You Are Always Better Off With A Local Florist
<Note: This is a reprint of a post we made on another blog in 2005>
Duncan McAlynn had a bad experience with FTD for Valentine's Day. We understand the emotional nature of what we do, and feel for his plight. We want to take a little space to answer some of what he had to avoind someone else repeating his experience.
How can local florists decide their own pricing when they join a network that advertises products at a set price?
We are all independent business, affected by our own labor rates, cost of goods, utilities, etc. This isn't the fault of the florists, but rather the outdated business model being used by FTD. FTD has to set prices based on a guess and a small survey of florists in major markets. Our red roses were $55.99 + $4.50 delivery, and our colored roses were $39.99 + $4.50 delivery ($7.50 if you ordered on Monday, all roses long stemmed, but sometimes arranged in modern short styles), but another florist across town was $75 + delivery.
>Since when is $60 not enough for a dozen MEDIUM stem (not even long stem) roses?
Here's a small tip: most florists don't stock different lengths of roses anymore. The average rose stem in a flower shop is 50-60cm long. Longer roses are usually used for special event pieces. If you want the long stems delivered, order ahead, and ask the florist to be sure they get at least 80 cm stem length. The more contemporary designs have very short stems (like http://www.bloomery.com/detail.asp?product_id=TF68-3), though. However, if you like the long stem look (similar to http://www.bloomery.com/detail.asp?product_id=TF31-2), stick around for a few years--it'll be back. The longer the stem, the higher its wholesale cost (if you've ever grown roses, you'll know why).
Looking at Duncan's order, we think this may have been part of the problem--FTD was selling an item simply not available at that florist for that price. Also, that $11.99 “service fee“ is not paid to the florist. FTD.COM keeps that, too. We've always considered that a rip-off. The Internet greatly lowers costs, yet they tack on $11.99 to take an order that costs pennies to process? Ordering from us is free--put the 12 bucks toward the flowers, and give your girls a better surprise. Duncan didn't pay $60 for the roses--he only paid $48, which would have been a nice dozen of mixed colors, but wouldn't have gotten red ones delivered. It maddens us that FTD sticks on that fee, because it significantly increases the total order cost, and reduces the value of what you get.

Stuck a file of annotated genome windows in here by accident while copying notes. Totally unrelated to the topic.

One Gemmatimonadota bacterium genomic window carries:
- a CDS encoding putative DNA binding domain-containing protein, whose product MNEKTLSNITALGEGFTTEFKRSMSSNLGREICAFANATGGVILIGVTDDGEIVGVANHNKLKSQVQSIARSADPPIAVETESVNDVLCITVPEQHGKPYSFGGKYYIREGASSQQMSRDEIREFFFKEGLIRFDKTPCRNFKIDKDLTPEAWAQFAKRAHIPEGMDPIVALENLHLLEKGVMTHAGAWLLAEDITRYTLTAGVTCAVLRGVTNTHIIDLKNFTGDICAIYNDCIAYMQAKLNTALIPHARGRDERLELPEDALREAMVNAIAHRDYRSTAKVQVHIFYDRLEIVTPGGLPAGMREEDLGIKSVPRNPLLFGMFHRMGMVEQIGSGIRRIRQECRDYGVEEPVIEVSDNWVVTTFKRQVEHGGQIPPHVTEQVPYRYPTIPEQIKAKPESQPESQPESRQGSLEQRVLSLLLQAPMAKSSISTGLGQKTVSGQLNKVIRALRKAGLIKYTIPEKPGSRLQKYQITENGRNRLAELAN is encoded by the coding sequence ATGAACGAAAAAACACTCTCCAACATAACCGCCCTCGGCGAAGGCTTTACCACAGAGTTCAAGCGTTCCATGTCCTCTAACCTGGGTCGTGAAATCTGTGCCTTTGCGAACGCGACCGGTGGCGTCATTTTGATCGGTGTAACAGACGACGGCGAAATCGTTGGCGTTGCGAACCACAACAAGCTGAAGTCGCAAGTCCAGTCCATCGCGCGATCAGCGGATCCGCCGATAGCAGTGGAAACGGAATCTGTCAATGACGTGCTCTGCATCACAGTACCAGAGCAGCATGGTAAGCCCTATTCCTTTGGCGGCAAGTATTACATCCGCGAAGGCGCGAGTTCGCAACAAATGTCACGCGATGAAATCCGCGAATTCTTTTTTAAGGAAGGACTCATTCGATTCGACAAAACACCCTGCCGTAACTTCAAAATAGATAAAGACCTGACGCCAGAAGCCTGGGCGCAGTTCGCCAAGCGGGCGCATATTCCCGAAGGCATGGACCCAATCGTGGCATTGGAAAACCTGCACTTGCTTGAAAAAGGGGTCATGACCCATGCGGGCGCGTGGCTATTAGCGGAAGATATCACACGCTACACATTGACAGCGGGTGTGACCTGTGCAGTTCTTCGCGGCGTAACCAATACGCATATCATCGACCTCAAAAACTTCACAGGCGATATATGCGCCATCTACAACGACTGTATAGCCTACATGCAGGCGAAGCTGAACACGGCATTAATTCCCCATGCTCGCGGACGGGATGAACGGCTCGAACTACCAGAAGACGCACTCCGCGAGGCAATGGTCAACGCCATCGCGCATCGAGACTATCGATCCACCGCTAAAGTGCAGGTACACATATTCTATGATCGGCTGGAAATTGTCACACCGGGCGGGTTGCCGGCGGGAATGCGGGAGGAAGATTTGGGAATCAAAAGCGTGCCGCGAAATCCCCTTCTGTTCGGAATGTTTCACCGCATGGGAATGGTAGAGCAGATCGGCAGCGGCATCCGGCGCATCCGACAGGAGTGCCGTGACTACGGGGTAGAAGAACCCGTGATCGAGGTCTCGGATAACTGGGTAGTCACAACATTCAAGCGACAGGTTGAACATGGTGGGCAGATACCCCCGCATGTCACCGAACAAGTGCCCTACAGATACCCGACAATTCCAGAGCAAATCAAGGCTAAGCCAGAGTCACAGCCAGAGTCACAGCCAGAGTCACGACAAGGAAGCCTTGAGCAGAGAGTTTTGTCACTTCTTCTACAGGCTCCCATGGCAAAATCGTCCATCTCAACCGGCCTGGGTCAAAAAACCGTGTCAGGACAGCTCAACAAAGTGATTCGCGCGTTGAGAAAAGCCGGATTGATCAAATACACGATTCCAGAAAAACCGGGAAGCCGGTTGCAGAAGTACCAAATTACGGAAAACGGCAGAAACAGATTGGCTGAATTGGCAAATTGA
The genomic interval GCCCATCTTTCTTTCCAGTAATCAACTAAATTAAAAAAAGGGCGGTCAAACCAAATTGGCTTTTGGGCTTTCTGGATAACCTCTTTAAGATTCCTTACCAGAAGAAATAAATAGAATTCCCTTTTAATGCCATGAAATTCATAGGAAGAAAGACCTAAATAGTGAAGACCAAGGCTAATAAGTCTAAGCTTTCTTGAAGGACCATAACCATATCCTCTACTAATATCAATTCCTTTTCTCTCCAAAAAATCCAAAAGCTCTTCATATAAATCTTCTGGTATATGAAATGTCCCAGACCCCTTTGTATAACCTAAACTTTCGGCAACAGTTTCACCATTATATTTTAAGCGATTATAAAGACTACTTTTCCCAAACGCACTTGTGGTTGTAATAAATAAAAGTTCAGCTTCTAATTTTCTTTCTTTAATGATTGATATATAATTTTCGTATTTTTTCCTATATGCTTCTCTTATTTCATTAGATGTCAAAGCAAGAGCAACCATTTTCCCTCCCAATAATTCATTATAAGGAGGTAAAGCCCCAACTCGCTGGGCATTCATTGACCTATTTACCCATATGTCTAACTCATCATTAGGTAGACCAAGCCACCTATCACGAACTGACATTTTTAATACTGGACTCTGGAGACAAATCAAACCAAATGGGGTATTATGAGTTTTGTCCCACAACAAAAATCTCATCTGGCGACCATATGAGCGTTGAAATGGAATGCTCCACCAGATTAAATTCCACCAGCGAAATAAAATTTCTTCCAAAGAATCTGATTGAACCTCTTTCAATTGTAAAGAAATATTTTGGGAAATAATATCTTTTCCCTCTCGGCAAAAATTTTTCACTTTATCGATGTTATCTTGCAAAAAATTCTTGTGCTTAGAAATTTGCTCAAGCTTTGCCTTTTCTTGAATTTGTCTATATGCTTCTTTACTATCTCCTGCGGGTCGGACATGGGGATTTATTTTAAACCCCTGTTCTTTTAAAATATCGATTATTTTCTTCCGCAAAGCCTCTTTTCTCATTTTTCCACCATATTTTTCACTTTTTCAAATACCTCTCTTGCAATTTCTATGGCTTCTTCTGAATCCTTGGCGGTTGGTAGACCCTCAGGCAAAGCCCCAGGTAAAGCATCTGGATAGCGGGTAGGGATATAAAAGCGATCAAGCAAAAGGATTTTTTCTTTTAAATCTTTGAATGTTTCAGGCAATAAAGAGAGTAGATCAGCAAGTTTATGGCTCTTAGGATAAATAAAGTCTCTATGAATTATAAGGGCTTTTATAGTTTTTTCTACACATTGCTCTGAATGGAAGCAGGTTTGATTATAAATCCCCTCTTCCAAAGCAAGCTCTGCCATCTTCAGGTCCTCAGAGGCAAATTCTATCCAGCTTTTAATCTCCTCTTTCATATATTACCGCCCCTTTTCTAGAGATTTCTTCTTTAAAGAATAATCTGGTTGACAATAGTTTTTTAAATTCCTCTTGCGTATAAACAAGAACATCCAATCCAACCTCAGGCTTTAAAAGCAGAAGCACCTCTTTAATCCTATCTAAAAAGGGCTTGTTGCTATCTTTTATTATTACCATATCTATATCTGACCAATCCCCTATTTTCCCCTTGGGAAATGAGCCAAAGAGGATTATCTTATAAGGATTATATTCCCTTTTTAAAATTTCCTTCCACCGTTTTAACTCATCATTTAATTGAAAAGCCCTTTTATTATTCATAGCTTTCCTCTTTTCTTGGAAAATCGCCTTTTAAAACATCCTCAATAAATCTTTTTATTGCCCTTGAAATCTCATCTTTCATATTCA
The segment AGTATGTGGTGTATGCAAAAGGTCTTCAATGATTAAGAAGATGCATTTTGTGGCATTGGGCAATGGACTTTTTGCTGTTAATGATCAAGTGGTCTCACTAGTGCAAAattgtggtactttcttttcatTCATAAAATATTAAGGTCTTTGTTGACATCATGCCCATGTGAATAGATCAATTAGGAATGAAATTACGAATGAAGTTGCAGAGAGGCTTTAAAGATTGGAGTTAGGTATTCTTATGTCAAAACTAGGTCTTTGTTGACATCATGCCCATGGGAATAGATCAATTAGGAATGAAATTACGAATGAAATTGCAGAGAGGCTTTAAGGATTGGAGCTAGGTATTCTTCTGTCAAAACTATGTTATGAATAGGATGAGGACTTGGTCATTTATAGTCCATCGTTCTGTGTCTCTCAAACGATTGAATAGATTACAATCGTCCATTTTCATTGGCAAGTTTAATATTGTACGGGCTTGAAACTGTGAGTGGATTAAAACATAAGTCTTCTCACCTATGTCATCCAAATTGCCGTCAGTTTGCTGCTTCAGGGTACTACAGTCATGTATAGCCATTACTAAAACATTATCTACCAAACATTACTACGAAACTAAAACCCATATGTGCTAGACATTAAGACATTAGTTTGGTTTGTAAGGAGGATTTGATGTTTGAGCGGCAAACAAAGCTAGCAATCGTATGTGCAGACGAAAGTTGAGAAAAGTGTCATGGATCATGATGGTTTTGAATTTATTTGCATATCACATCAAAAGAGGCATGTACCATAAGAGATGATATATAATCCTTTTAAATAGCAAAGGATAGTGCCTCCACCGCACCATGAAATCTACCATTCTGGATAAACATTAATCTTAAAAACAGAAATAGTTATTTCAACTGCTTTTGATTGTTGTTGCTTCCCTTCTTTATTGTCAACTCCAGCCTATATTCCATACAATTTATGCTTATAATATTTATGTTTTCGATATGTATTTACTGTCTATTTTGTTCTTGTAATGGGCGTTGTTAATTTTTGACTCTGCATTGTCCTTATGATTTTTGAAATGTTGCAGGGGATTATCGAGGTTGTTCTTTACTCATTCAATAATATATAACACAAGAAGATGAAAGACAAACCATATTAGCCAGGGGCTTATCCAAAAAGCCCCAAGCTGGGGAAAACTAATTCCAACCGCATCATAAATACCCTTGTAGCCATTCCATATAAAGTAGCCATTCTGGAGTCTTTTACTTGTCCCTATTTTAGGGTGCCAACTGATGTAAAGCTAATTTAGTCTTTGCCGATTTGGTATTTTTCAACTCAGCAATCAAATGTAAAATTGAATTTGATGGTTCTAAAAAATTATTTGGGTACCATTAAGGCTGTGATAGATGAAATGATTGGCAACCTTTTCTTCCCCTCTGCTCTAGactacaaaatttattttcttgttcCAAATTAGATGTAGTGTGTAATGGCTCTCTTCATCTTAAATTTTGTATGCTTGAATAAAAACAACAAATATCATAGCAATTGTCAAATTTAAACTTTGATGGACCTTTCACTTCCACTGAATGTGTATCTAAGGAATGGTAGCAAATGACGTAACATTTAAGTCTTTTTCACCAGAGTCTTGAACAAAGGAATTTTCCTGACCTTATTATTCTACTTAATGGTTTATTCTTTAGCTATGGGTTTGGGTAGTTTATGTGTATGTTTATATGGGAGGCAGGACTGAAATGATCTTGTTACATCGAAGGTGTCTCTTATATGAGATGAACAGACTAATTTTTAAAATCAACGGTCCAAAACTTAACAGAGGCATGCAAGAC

Here's another tip: If you order through FTD.COM, we get paid 73% of the order (FTD keeps 27%, in addition to the $11.99 fee). If you order from us with a credit card, we get paid 97% of the order. When it comes to crunch time, guess which orders get priority? That was a trick question--at our shop, we don't differentiate between “wire orders“ (we are still members of Teleflora) and credit card orders. But we know shops that do.
>FTD isn't worth the bother
We have to agree, and this is one reason why we quit both FTD and 1-800-FLOWERS several years ago. The Internet has devestated their business model of guessing pricing and poor service. For the best service, skip FTD.COM and Google for a florist.
We know there are a lot of people who have some trepidation ordering from a business they don't know. You can use both FTD [dot] COM and teleflora [dot] com to find florists in the destination. Teleflora's findaflorist.com links directly to the local websites of its member florists, and you can also Google for that business. If you order directly through a local florist, and are unhappy with the style or quality, contact that florist directly very soon after the flowers are delivered (in an age where even the phones have cameras, you should be able to see the results in due time). Any good florist will offer to make it right. If they don't to your satisfaction, consider using another florist instead of writing off flowers alltogether. When you find one that you like, stick with them. They'll appreciate the business, and you know you'll be able to trust.
We have repeat customers who call the shop, and all they have to say is “This is Pat, I need some flowers sent to Ann today. Thanks.” That's the entire conversation. Our business customers skip the phone and website entirely, and just e-mail us directly with the order particulars. It takes several orders to build this relationship, and communication is important.